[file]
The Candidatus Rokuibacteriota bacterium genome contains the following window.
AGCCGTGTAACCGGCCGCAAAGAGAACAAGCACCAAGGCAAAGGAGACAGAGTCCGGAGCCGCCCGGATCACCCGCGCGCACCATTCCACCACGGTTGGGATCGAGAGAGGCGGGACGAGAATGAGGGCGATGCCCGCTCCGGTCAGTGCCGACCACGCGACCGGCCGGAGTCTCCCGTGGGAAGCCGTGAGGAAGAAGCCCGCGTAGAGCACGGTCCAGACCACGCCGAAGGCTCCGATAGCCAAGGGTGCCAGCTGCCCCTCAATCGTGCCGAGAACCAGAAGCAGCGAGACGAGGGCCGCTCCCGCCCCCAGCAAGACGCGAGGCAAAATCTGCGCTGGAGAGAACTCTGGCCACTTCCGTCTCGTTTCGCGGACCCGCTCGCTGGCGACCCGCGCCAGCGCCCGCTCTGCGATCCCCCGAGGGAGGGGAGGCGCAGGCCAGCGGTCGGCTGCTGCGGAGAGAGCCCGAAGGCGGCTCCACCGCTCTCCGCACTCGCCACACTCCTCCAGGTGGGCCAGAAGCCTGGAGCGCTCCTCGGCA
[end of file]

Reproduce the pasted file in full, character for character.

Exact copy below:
The Candidatus Rokuibacteriota bacterium genome contains the following window.
AGCCGTGTAACCGGCCGCAAAGAGAACAAGCACCAAGGCAAAGGAGACAGAGTCCGGAGCCGCCCGGATCACCCGCGCGCACCATTCCACCACGGTTGGGATCGAGAGAGGCGGGACGAGAATGAGGGCGATGCCCGCTCCGGTCAGTGCCGACCACGCGACCGGCCGGAGTCTCCCGTGGGAAGCCGTGAGGAAGAAGCCCGCGTAGAGCACGGTCCAGACCACGCCGAAGGCTCCGATAGCCAAGGGTGCCAGCTGCCCCTCAATCGTGCCGAGAACCAGAAGCAGCGAGACGAGGGCCGCTCCCGCCCCCAGCAAGACGCGAGGCAAAATCTGCGCTGGAGAGAACTCTGGCCACTTCCGTCTCGTTTCGCGGACCCGCTCGCTGGCGACCCGCGCCAGCGCCCGCTCTGCGATCCCCCGAGGGAGGGGAGGCGCAGGCCAGCGGTCGGCTGCTGCGGAGAGAGCCCGAAGGCGGCTCCACCGCTCTCCGCACTCGCCACACTCCTCCAGGTGGGCCAGAAGCCTGGAGCGCTCCTCGGCA